On Tuesday, Major League Soccer announced an interesting new partnership with Liga MX (the Mexican top flight professional league). The partnership will consist of three major components:
- The Campeones Cup.
- MLS All-Star Game featuring Liga MX involvement.
- Shared business practices.
A consistent complaint most MLS fans hear from avid to casual fans alike is that “it’s not as good as the Premier League” or “the technical ability and speed of the game isn't like it is in Europe.”
People thinking that the target audience for MLS should be avid, crazed European fans wouldn't be operating under a horrible assumption. You would think those that follow a sport thousands of miles away, waking up at 6:30 a.m. or ignoring work at 2:30 p.m. would kill for an everyday league of their own. But I think — and what MLS is realizing — is that the target for those fans has its serious drawbacks. And namely the quality of the competition.
Additionally, look at the demographics of the United States. I’m sure many of you have heard how the Hispanic demo is increasing year after year, becoming a more prominent aspect of our society. At present, 63.3% of the U.S. Hispanic demographic is made up of Mexican lineage. And its definitely no secret that the sport of choice in that demographic is soccer.
If you’re in the business, you can’t help but come across a job description preferring Spanish in the languages category and there’s a very good reason why. It’s because that’s the target for growth for everyone. Brands, teams, and leagues all recognize the importance of this demographic and are paying it its due.
But why is this the right move for MLS? Take into account this research put together by Gilt Edge Marketing:
It goes without saying that national team matches should lead the way in a TV viewers conversation. But look at the fact that five out of the six most watched featured a Hispanic team, four of which featured Mexico.
The more important piece is the club section. This shows why MLS needs to go after this market in a more effective way. If I went out to any Orlando City match and asked people what they thought would be the most watched matches in the U.S., I would bet everything I would get 95% answering from Europe or national team play.
But, as you can see from the graphic above, Liga MX is crushing MLS. The second-most watched match in the Liga MX column featured 1.12 million more viewers than the MLS Cup final. That Liga MX match? A normal, regular-season derby a la El Clasíco or the Manchester Derby (Liga MX beat both).
And the best part? It’s quality is on par — or only slightly better — with MLS. It isn't watching Barcelona or Bayern Munich. It’s a league that rates in line with MLS on most levels. Bleacher Report did a study in 2017 that ranked the most exciting leagues in the world. Its findings were that MLS ranked eighth and Liga MX 11th. There were many factors, but this brings about the thought that if Liga MX is garnering more viewers with even quality — or perhaps less exciting — play, then why cant MLS “steal” away some of these fans?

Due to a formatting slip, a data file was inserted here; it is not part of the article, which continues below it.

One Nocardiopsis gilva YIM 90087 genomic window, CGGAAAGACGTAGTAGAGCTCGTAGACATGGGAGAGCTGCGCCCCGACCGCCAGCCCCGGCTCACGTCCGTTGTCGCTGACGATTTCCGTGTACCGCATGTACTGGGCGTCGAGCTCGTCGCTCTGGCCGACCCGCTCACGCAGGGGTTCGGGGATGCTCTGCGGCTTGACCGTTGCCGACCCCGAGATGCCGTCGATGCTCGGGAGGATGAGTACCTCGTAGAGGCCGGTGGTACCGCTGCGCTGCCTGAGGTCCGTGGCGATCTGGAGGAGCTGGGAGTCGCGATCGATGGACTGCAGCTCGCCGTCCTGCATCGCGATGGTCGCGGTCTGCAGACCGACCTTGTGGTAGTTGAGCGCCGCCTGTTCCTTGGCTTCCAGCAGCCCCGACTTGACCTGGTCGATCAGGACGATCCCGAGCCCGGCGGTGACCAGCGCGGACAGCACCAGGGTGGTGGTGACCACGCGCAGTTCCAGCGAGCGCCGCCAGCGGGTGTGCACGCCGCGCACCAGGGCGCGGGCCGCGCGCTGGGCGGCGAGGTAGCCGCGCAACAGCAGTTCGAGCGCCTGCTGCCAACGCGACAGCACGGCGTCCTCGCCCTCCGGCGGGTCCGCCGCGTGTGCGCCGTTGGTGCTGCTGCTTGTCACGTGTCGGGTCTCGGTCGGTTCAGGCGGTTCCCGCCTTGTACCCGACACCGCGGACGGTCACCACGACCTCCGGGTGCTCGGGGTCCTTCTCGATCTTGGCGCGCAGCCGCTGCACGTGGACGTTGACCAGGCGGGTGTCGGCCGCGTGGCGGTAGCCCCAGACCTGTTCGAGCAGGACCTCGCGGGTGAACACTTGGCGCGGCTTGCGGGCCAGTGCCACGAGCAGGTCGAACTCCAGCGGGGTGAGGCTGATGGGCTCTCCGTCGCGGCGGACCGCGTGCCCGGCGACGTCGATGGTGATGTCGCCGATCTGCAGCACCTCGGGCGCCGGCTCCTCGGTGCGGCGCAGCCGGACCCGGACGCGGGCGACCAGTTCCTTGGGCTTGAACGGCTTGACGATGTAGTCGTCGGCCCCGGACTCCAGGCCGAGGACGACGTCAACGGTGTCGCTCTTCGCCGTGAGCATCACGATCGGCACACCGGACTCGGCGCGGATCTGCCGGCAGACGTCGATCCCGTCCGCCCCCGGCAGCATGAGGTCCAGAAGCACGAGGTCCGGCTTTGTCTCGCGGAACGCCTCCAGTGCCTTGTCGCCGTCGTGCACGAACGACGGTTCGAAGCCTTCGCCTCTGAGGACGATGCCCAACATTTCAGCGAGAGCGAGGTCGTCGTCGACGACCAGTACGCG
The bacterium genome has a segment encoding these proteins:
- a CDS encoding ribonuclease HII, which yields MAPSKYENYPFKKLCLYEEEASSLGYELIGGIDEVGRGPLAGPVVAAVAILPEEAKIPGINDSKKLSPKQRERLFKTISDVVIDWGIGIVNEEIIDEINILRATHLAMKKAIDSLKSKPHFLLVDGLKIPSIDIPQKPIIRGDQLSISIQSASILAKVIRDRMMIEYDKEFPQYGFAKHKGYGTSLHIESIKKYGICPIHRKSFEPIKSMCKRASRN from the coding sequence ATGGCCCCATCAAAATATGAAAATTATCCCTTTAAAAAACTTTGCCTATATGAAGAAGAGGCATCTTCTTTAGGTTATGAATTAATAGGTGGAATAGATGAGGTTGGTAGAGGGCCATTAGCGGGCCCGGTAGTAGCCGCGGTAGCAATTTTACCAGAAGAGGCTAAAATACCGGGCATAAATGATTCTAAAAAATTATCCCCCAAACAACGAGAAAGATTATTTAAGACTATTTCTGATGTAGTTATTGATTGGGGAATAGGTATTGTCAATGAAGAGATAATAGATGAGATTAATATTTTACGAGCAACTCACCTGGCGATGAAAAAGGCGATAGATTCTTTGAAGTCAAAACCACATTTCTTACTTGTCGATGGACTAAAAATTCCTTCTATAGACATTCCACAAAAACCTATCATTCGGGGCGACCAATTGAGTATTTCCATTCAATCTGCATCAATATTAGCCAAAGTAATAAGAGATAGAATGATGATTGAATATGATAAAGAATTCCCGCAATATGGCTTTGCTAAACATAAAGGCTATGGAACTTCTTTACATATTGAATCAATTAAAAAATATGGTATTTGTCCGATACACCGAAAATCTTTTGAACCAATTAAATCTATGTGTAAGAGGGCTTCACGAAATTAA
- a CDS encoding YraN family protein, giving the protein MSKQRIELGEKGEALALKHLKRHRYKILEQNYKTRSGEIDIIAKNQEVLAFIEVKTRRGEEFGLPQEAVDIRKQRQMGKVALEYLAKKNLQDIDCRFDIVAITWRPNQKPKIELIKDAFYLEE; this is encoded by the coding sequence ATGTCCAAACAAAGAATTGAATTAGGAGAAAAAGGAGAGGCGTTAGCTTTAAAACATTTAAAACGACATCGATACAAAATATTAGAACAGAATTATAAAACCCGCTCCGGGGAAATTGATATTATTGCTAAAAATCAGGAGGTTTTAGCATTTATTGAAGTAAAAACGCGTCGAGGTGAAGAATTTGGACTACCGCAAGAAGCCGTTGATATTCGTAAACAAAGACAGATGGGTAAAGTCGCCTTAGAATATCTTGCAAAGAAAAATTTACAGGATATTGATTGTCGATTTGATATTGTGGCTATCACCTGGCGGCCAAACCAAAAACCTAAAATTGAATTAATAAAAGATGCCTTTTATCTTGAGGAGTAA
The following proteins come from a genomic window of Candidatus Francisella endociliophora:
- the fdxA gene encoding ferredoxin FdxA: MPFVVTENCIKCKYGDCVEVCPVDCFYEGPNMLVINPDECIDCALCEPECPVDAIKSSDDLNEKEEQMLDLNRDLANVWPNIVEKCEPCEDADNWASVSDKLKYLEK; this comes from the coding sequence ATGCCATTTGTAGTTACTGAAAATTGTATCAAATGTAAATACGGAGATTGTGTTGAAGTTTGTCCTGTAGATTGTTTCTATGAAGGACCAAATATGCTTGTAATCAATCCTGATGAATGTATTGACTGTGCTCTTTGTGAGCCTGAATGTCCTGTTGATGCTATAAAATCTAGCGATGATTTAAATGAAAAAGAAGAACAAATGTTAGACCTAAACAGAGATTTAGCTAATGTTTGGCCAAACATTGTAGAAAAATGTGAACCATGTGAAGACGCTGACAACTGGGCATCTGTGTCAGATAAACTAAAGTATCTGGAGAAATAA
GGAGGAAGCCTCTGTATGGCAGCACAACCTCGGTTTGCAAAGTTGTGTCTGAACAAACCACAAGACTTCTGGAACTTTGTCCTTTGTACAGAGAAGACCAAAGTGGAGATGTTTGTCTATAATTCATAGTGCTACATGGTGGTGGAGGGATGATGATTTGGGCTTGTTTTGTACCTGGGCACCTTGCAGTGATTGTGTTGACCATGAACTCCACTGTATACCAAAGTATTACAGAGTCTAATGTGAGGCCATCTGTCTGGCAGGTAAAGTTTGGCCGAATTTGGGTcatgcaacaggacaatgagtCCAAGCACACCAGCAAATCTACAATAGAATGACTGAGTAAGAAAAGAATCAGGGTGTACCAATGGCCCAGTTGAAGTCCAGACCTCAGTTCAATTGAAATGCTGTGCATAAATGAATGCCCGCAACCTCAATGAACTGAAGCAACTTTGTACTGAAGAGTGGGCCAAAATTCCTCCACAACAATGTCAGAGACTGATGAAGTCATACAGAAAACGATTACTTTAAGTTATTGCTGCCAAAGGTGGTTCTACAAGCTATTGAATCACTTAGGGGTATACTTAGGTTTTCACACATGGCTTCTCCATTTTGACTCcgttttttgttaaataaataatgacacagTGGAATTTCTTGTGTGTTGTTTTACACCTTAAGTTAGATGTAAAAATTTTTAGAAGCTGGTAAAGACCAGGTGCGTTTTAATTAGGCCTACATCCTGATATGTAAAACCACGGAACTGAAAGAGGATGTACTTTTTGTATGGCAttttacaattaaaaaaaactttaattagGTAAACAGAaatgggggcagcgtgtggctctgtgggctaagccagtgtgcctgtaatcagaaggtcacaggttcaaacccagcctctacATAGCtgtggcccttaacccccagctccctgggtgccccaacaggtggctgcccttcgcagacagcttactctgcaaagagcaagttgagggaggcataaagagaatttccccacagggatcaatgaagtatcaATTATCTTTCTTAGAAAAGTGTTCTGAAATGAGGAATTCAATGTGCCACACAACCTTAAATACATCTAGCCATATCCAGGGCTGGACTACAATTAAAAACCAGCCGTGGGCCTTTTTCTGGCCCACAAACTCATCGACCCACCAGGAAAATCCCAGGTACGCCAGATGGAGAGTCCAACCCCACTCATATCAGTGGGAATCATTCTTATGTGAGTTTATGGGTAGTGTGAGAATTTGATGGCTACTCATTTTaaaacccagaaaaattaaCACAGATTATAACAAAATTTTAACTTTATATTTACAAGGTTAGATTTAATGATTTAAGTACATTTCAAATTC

There are actually more matches broadcast in Spanish than in English in the U.S., as unbelievable as that sounds:
Multiple leagues have entered into partnerships with the likes of Telemundo and Univision in recent years, looking to garner this market. But MLS has a leg up in this conversation if the league can get to these fans early and that’s a national tie. If you live in Los Angeles and you’re a Chivas fan, there’s no reason you should be an LAFC fan too. There’s only so much time in a day and you can’t watch everything.
So, this parternship is that better attempt to capture this fanbase. The Campeones Cup will feature the MLS champion, Toronto FC, playing one of the two Liga MX champions this September at BMO Field. The MLS All-Star Game and the accompanying Homegrown Game (U-20) will now be against Liga MX instead of European opponents.
These aren't perfect solves. Clearly the dual championship nature of Liga MX causes questions on which to take. And there’s the fact the Liga MX team will notably be in its second month while MLS teams will be gearing towards the playoffs, creating a situation where its not going to feature all the right players.
For fans that were excited about the European teams playing against MLS, that is now gone. There’s going to be a drawback. But ultimately I think this is going to improve the game. Think about the possibilities of players who have switched leagues playing each other. I think that gives a bite to a near meaningless game.
Regardless, all of these moves are set to bring new eyes to the game — eyes that are already heavily invested in North American soccer and just haven't turned the MLS corner. It’ll take some time and tweaking over the short term to see what works and what doesn't. Bringing in more fans in an organic way can only help continue to grow the league in viewership and attendance. It means more money, which means a better product and more growth. I do believe this focus will pay off in the long run for MLS and am excited to see what comes of it.